Financing with a VA loan covers more property types than homes and condominiums. Qualified veterans and service members can use a VA loan to purchase a property that has up to four one-family units.
The occupancy requirements for these types of properties are the same as with single-family units, and a borrower must certify their intent to live in one of the units as the primary residence.
Minimum property requirements (MPRs) for multi-unit VA loan purchases are different because the property has more living spaces to examine. The VA MPRs change for buildings with more than one unit simply because there’s more housing.
Each individual unit on the property must be private and accessible. There are exceptions to this rule, mostly related to setting up utilities and ensuring access to them for maintenance and repairs.
Although the VA lender’s guide states that every living unit must have independent utility services, shared water, sewer, gas and electricity lines, and water connections are permitted, so long as:
- There are separate service shut-offs for each unit;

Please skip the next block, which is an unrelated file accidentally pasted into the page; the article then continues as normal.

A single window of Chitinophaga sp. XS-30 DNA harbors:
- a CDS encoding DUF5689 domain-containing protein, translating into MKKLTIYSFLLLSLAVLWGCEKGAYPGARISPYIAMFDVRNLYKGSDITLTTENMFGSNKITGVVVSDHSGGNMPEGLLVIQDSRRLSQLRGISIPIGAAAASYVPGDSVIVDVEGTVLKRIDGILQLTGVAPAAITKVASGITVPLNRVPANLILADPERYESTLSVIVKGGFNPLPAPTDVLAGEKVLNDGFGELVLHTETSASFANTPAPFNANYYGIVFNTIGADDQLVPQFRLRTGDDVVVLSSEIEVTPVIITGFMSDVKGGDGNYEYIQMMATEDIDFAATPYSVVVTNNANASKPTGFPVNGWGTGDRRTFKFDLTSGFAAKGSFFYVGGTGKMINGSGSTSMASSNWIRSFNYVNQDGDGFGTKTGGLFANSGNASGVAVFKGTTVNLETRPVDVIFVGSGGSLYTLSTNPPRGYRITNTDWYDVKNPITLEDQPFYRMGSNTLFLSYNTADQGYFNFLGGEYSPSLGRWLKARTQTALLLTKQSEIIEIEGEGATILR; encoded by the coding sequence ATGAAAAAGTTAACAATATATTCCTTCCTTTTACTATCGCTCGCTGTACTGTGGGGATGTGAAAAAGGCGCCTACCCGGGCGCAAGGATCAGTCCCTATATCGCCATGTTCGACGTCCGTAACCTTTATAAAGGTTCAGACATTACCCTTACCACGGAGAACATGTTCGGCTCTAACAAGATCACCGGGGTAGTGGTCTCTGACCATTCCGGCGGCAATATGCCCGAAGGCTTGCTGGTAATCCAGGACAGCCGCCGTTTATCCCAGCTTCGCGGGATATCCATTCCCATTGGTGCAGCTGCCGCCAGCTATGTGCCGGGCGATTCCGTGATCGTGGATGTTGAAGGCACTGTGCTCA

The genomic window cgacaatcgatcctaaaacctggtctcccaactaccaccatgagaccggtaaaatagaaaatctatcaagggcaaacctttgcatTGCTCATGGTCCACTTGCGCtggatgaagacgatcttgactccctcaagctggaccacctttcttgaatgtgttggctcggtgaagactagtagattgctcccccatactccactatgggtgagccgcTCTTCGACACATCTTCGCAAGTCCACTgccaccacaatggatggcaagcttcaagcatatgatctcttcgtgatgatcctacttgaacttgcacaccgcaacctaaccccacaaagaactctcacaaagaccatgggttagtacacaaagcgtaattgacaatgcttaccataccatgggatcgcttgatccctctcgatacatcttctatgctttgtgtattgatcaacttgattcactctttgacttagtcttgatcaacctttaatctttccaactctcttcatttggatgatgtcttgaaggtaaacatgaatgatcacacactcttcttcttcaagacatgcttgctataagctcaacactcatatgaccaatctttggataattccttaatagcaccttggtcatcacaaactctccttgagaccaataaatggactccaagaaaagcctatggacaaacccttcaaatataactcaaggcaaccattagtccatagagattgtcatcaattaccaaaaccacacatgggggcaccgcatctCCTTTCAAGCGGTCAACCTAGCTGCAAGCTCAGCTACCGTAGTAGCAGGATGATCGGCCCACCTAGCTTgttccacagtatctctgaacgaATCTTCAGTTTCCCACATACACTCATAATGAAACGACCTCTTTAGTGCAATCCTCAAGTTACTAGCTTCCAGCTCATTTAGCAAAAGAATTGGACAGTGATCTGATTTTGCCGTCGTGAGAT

- Easements or covenants protect water connections, and the VA approves of a maintenance agreement; and
- Legal provisions ensure and protect access to utilities for repairs, even if passing through other living spaces.
Some shared spaces on the property are permitted. The building can have a common facility for laundry or storage. Heating equipment for all units can be co-located in a single space. But when it comes to the individual privacy of each unit, VA rules require separate and self-contained spaces for each living space.
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VA Loan Income Qualifications and Multi-unit Properties
Purchasing a multi-unit property with a VA loan may sound appealing to borrowers who see it as a means to increasing their income by renting the other units. However, lenders won’t blindly count potential income from tenants’ rent when calculating DTI and other qualifying and affordability ratios.
Lenders will often have standards for borrowers who want to include income from rent when applying for their VA loan. You might need a documented history as a landlord. Purchasing multi-unit properties can also come with cash reserve requirements from lenders. Even trying to use the incoming rental income to offset other costs and fees might not be doable.
Guidelines and requirements can and will differ. Talk with individual lenders about your goals and what they require in order for you to pursue a multi-unit purchase using your VA loan.